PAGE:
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Biopsies Used for Cancer Detection

Jan 06, 2018

When your doctor checks for cancer, he or she may need to take tissue or cell samples from one or more parts of your body. The tumor’s location and suspected type of cancer determine how the doctor takes these samples.

When your doctor checks for cancer, he or she may need to take tissue or cell samples from one or more parts of your body. The tumor’s location and suspected type of cancer determine how the doctor takes these samples.

Some biopsies involve removal of tumor samples through an endoscope, a lighted tube inserted into your body. Other biopsies remove samples using a thin needle. Still others involve removal of an entire organ by a surgeon. We explain the most common types of biopsies below.

Needle Biopsy for Cancer Detection

The two types of needle biopsies are fine needle aspiration and core needle biopsy.

Fine Needle Aspiration

Fine needle aspiration involves using a thin, hollow needle with an attached syringe. For tumors on or near the body’s surface, the doctor aims the needle by hand. If the tumor cannot be reached this way, an imaging test such as an ultrasound or CT scan guides the doctor to the correct location. The biopsy takes place through removal of a small amount of fluid and tiny pieces of tumor tissue.

Your doctor makes no skin cuts for fine needle aspiration. But sometimes the needle cannot remove enough tissue for clear diagnosis. When the doctor obtains enough tissue, in some cases you know your diagnosis within just one or more days.

Core Biopsy

For a core biopsy, your doctor uses a slightly larger needle than in fine needle aspiration. These extract a small cylinder of tissue from the tumor area. Local anesthesia numbs the area of the procedure for your comfort. Sometimes a special vacuum suctions a larger core biopsy for breast cancer sampling. Lab review of core biopsies take longer than fine needle aspiration, so receiving your test results also takes longer.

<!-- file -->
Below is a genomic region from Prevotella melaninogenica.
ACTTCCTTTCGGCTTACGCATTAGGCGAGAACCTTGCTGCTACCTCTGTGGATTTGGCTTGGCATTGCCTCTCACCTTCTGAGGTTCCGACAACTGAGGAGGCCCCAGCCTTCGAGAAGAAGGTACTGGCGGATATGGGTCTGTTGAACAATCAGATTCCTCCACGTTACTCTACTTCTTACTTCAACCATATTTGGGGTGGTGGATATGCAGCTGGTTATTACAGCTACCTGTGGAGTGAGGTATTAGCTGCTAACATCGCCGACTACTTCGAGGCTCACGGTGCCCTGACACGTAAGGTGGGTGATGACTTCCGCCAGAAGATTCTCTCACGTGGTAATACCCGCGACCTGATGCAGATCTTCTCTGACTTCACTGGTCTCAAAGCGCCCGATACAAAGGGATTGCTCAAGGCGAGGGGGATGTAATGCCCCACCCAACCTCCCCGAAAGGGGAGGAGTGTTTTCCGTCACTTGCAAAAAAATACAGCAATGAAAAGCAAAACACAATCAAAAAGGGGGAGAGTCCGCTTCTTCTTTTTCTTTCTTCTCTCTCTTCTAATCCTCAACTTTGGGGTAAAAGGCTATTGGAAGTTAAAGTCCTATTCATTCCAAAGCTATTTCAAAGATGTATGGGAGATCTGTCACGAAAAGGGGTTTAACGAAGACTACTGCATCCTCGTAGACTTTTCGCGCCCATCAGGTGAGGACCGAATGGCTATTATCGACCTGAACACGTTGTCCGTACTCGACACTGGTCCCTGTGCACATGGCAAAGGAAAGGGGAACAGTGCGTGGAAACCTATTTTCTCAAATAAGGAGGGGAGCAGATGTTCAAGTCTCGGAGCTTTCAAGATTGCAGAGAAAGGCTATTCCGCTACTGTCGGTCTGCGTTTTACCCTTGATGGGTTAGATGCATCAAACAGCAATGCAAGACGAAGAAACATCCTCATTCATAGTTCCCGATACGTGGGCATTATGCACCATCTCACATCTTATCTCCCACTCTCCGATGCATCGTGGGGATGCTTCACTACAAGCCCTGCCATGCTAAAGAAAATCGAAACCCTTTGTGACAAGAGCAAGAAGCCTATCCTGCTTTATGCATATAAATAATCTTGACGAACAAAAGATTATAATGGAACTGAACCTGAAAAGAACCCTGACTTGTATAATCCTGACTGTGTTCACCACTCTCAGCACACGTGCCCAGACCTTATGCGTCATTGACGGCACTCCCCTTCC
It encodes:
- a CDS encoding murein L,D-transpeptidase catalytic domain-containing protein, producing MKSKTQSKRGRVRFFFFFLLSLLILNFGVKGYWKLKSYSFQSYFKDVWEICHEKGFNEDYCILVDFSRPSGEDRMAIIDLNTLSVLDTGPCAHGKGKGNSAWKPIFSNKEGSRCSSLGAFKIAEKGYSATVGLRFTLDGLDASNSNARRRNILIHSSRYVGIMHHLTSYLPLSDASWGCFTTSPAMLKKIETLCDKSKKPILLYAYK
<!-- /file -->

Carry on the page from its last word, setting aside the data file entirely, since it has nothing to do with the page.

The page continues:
Excisional or Incisional Biopsy

For excisional biopsy, a surgeon removes the entire tumor. Incisional biopsy involves removal of a small part of a large tumor. For these procedures, the surgeon cuts through your skin. So local or regional anesthesia numb the area. When your tumor is inside your abdomen or chest, you undergo general anesthesia.

Endoscopic Biopsy

Endoscopic biopsy involves insertion of an endoscope, a thin and flexible tube with a light, lens or video camera on the end. An endoscope enables your doctor to see inside your body without major surgery. Using an endoscope, he or she can also take tissue samples for biopsy.

There are several different kinds of endoscopes. Each works in certain areas of the body. A bronchoscope works inside the lungs and breathing tubes, called bronchi. A colonoscope works for seeing inside your large intestine.

Laparoscopic, Mediastinoscopic and Thoracoscopic Biopsies

Laparoscopic biopsy works like endoscopic biopsy, but with a scope designed for viewing inside the abdomen and taking tissue samples there. For this procedure, a surgeon makes a small incision and passes the laparoscope into the abdomen. A thoracoscopic biopsy or mediastinoscopic biopsy involve the chest area.

Laparotomy and Thoracotomy

For laparotomy, the surgeon cuts into your abdomen. This test works well when needle biopsies or laparoscopes will not provide enough information for diagnosis. Using laparotomy, the doctor sees the area’s size, location and nearby tissues. You undergo general anesthesia for this procedure. When this procedure takes place in the chest, your doctor calls it a thoracotomy.

Skin Biopsy for Skin Cancers

Doctors decide which method of skin biopsy works best for your specific skin issue. For basal cell or squamous cell skin cancers, the test of choice may be a shave biopsy. A shave biopsy removes outer layers of skin for testing. For deeper layers of the skin, punch biopsies or excisional biopsies remove samples sufficient for determining how deeply the melanoma has gone.

Sentinel Lymph Node Mapping and Biopsy

Mapping of lymph nodes enables surgeons to determine which lymph nodes must be removed for biopsy. Doctors commonly use this procedure to find out whether cancer involves lymph nodes. It involves the lymph nodes closest to where the cancer began. To find the right lymph nodes, your doctor injects radioactive material into the cancerous area. A machine then detects which lymph nodes are most vulnerable to that cancer. Your doctor injects blue dye into the cancer site, with a surgeon entering that lymph node area through a cut in the skin. Through this procedure and its results, your surgeon can tell which lymph nodes must be removed as part of lymph node dissection.